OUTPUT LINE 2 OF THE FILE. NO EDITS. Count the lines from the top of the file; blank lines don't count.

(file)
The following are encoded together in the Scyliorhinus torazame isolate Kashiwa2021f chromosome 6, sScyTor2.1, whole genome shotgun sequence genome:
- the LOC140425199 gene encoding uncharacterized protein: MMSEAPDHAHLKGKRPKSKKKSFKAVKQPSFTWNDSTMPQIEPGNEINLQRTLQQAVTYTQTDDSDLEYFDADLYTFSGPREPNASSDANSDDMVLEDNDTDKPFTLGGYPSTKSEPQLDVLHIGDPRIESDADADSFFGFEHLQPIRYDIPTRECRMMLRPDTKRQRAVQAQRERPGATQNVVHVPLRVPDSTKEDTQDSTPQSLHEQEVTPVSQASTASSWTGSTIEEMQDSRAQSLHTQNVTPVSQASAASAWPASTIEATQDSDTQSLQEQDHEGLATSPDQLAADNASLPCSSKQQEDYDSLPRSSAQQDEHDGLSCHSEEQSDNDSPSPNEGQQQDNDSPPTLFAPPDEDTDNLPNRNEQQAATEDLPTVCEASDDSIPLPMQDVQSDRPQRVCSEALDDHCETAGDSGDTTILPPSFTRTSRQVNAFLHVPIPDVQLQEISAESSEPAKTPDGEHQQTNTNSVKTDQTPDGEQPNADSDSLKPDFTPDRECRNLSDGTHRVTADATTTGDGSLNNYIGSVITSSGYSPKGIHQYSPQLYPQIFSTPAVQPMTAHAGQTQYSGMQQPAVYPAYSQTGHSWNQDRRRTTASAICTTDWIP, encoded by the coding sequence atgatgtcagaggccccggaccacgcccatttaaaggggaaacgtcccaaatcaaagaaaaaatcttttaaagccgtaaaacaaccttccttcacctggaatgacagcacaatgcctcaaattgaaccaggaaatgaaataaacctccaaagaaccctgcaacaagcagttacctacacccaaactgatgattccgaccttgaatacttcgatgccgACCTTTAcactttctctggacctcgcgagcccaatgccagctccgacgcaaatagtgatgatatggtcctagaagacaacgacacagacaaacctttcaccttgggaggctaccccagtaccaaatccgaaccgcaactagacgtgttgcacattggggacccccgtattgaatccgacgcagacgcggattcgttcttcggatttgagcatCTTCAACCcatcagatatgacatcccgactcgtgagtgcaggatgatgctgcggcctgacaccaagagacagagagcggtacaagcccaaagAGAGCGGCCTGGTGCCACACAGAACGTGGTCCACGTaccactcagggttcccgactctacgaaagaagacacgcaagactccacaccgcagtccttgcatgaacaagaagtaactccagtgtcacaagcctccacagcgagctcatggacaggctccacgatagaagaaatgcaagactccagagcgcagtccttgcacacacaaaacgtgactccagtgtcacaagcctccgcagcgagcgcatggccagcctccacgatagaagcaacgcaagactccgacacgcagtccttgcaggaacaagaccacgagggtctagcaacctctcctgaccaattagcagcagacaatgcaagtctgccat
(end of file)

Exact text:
- the LOC140425199 gene encoding uncharacterized protein: MMSEAPDHAHLKGKRPKSKKKSFKAVKQPSFTWNDSTMPQIEPGNEINLQRTLQQAVTYTQTDDSDLEYFDADLYTFSGPREPNASSDANSDDMVLEDNDTDKPFTLGGYPSTKSEPQLDVLHIGDPRIESDADADSFFGFEHLQPIRYDIPTRECRMMLRPDTKRQRAVQAQRERPGATQNVVHVPLRVPDSTKEDTQDSTPQSLHEQEVTPVSQASTASSWTGSTIEEMQDSRAQSLHTQNVTPVSQASAASAWPASTIEATQDSDTQSLQEQDHEGLATSPDQLAADNASLPCSSKQQEDYDSLPRSSAQQDEHDGLSCHSEEQSDNDSPSPNEGQQQDNDSPPTLFAPPDEDTDNLPNRNEQQAATEDLPTVCEASDDSIPLPMQDVQSDRPQRVCSEALDDHCETAGDSGDTTILPPSFTRTSRQVNAFLHVPIPDVQLQEISAESSEPAKTPDGEHQQTNTNSVKTDQTPDGEQPNADSDSLKPDFTPDRECRNLSDGTHRVTADATTTGDGSLNNYIGSVITSSGYSPKGIHQYSPQLYPQIFSTPAVQPMTAHAGQTQYSGMQQPAVYPAYSQTGHSWNQDRRRTTASAICTTDWIP, encoded by the coding sequence atgatgtcagaggccccggaccacgcccatttaaaggggaaacgtcccaaatcaaagaaaaaatcttttaaagccgtaaaacaaccttccttcacctggaatgacagcacaatgcctcaaattgaaccaggaaatgaaataaacctccaaagaaccctgcaacaagcagttacctacacccaaactgatgattccgaccttgaatacttcgatgccgACCTTTAcactttctctggacctcgcgagcccaatgccagctccgacgcaaatagtgatgatatggtcctagaagacaacgacacagacaaacctttcaccttgggaggctaccccagtaccaaatccgaaccgcaactagacgtgttgcacattggggacccccgtattgaatccgacgcagacgcggattcgttcttcggatttgagcatCTTCAACCcatcagatatgacatcccgactcgtgagtgcaggatgatgctgcggcctgacaccaagagacagagagcggtacaagcccaaagAGAGCGGCCTGGTGCCACACAGAACGTGGTCCACGTaccactcagggttcccgactctacgaaagaagacacgcaagactccacaccgcagtccttgcatgaacaagaagtaactccagtgtcacaagcctccacagcgagctcatggacaggctccacgatagaagaaatgcaagactccagagcgcagtccttgcacacacaaaacgtgactccagtgtcacaagcctccgcagcgagcgcatggccagcctccacgatagaagcaacgcaagactccgacacgcagtccttgcaggaacaagaccacgagggtctagcaacctctcctgaccaattagcagcagacaatgcaagtctgccat